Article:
As one who's spent Ironman race week on the Big Island of Hawaii for each of the last 20 years, you get an interesting perspective of the "top of the pyramid" in our sport and what it takes to get there. I volunteer on the pier every year helping out in Transitions and get to be part of a talented, dedicated team lead by capable David Huerta. While some of the athletes seem almost consumed by the sport, many see it as just one aspect of life. But an important aspect! Many have the ability, especially when their race season is complete, to put the lifestyle inclusive of 10, 15, 20 or more hours/week of training behind them, spend time with family, cross train by leaving the bike behind and go hiking with the kids, etc. Sounds like a healthy approach to me.


One note. You mighty be interested to learn just how far WTC goes to ensure a fair race and compliance with the rules. When the pros exit the swim and race to the transition tent, they are "helped" out of their speed suits by volunteers who then label each suit with their race number. Later, when most of the athletes are well out on their bikes, each suit is inspected to make sure that it follows race guidelines - one was not this year! (And the entrant later disqualified.)  They're pretty serious in Hawaii.


Earn The Right to Win

You've seen Tom Coughlin pacing the sidelines of the New York Giants (I almost wrote NY Football Giants despite the fact that the baseball Giants moved from NY to San Francisco over 50 years ago  - must have been a hard day.)

  Coughlin took over the reins of this franchise in 2004 taking the team to Super Bowl wins in 2007 and 2011.  His book, Earn the Right to Win was published in 2013 and according to Amazon, "He led the New York Giants to two Super Bowl vic­tories with his system of relentless preparation and old-school resilience. He teaches his players that you can never guarantee a win, but you can always earn the right to win—with focus, consistency, hard work, and anticipation of obstacles. And if you’ve earned the right to win, you can sleep soundly before a big game and take the field with confidence."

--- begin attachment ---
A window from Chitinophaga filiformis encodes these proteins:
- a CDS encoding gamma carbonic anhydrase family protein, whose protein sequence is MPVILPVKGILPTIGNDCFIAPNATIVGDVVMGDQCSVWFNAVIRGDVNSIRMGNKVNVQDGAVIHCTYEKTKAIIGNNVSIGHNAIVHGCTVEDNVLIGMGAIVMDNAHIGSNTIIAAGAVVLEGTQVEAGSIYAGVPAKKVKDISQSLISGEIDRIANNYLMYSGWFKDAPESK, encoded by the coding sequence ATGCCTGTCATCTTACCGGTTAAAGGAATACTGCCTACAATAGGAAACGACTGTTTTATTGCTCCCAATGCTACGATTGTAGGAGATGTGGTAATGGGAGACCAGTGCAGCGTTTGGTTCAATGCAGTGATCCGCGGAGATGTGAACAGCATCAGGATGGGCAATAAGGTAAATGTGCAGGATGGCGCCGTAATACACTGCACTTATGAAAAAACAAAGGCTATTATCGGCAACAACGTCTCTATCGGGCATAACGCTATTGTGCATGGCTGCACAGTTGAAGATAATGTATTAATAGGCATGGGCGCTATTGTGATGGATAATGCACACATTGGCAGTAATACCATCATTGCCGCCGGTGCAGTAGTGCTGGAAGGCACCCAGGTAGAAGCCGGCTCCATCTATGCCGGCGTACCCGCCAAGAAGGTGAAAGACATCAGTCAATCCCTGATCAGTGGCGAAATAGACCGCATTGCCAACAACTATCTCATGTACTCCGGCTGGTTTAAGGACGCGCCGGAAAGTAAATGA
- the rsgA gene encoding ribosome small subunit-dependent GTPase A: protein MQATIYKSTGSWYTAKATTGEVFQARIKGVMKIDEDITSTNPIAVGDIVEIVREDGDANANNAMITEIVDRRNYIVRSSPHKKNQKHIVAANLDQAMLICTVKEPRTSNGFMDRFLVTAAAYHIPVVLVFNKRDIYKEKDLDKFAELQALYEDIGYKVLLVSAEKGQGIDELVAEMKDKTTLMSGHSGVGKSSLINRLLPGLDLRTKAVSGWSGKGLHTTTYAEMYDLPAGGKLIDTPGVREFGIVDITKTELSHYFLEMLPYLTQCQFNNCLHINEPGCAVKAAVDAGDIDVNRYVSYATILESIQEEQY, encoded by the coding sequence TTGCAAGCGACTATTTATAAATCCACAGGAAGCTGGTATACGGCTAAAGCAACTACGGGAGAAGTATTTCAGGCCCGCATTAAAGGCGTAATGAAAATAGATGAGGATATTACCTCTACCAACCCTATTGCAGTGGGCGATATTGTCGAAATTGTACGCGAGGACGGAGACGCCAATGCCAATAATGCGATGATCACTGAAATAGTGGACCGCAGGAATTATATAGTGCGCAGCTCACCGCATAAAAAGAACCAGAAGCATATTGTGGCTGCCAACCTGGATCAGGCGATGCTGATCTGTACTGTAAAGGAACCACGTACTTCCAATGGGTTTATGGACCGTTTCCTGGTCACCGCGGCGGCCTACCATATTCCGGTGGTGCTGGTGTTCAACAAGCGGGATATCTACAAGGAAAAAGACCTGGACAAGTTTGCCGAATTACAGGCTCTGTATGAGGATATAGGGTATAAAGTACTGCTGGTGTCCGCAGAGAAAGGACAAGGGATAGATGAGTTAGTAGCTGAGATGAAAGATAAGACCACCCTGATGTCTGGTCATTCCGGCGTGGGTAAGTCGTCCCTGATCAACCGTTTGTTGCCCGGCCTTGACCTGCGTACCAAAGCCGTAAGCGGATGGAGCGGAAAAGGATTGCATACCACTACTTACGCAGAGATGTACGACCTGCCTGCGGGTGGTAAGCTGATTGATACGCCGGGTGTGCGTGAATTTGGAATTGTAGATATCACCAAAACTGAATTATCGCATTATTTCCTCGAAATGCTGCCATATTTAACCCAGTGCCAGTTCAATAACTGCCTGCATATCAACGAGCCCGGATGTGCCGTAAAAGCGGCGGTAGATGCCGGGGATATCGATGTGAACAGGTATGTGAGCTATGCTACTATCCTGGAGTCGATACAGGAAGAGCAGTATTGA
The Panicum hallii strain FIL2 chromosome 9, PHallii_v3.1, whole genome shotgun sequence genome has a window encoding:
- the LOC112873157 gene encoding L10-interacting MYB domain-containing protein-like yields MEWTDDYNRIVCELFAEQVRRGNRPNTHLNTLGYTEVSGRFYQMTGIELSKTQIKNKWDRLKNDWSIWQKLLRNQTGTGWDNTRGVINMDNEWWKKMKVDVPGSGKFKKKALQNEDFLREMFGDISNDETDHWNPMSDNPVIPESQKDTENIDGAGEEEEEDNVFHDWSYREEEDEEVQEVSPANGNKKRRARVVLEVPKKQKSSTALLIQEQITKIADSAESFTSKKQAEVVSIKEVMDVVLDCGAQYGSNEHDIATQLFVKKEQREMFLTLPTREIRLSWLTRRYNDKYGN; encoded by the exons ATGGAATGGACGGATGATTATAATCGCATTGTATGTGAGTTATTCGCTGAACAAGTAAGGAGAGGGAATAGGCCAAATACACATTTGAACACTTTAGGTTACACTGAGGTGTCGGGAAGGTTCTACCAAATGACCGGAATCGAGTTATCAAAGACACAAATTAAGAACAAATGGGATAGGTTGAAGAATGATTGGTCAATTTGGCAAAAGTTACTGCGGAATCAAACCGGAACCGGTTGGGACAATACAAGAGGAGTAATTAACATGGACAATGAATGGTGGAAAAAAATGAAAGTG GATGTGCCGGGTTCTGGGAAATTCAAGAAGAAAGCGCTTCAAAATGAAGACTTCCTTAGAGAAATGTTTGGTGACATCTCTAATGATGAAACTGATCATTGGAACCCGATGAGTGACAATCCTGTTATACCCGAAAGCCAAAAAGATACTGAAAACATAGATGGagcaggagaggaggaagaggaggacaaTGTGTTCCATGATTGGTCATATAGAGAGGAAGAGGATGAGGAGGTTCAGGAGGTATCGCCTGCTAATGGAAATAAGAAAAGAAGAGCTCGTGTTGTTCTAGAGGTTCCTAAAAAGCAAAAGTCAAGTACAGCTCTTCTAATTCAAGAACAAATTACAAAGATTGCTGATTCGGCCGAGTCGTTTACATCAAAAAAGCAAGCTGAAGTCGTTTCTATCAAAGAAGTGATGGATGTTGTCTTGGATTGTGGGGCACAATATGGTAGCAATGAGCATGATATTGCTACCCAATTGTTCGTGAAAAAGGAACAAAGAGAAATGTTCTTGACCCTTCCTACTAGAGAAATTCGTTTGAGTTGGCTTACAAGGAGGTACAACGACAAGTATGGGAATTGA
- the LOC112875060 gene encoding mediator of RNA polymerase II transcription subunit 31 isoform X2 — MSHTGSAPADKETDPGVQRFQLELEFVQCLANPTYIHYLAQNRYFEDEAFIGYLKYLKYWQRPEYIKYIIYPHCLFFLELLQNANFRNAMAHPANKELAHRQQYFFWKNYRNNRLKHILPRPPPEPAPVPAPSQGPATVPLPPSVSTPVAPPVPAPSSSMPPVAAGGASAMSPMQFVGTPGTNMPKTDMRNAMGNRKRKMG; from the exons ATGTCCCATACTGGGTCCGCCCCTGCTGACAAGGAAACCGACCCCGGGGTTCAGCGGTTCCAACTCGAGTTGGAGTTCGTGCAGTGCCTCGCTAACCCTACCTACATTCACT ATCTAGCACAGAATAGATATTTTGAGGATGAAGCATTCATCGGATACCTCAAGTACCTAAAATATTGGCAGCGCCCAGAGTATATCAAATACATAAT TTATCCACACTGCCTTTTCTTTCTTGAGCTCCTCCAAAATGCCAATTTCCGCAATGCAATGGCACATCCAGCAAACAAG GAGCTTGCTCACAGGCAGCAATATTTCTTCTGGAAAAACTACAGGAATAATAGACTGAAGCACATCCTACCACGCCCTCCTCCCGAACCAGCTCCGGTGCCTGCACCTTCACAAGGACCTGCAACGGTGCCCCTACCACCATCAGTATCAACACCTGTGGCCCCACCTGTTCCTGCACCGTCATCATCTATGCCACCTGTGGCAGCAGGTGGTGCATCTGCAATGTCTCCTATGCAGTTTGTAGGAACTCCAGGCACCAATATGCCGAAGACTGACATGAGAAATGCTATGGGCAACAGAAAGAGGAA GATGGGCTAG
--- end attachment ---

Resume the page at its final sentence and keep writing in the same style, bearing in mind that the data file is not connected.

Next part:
The lessons Coughlin suggest relate to football easily have a place in triathlon, if not life itself.  I think we can all take a page from the coach.

Coughlin teaches preparation, essential in our equipment related sport.   Just as your coach might say to you, this coach teaches players that while you can never guarantee a win, you can earn the right to win "with focus, consistency, hard work and anticipation of obstacles."  In other words, if you done what's required to earn the right to win, you can sleep soundly before your "A" race, or any race for that matter, and toe the line with confidence. 

I have seen so many in our sport give a half effort...and get a half result in return.  Say this isn't you.  I don't think you need to be a triathlon addict but that your best effort in each workout pays huge dividends!

You must plan, schedule, prepare and work.  You know you can do it.  It's just a matter of commitment.  Are you committed?

Sunday, May 5, 2013

Heat Acclimation and Blood Testing by Mail

Blood Testing by Mail.  Will it benefit you?

A number of firms now advertise analysis of an athlete's blood by testing a tube of his/her blood that's been drawn at home and mailed to them.  Good idea?  Bad idea?  Actually it's probably both. But before you put yours in the mailbox down the street, you'd need to realize that some lab values can be way out of whack, but there's nothing wrong with you.  Secondly, there are discussions among health care providers of what normal is for a triathete who exercises 15 or more hours per week.  These vary from those who feel that normal is normal, "Serum potassium levels for humans in 2013 are the same as humans in 1963.  We're still humans, regardless how we work out."  At the other end of the spectrum you'd find what some may label as outliers in the field who assume much tighter ranges for blood values, possibly based on personal experience.  The  draw is that enough values are obtained from the sample you submit including iron, white and red blood counts, various vitamin levels, etc. that one's dietary intake of these elements can be fine tuned with food evaluation and potential supplementation to modify the numbers. The theory would then be that by altering the values, performance improvement would follow.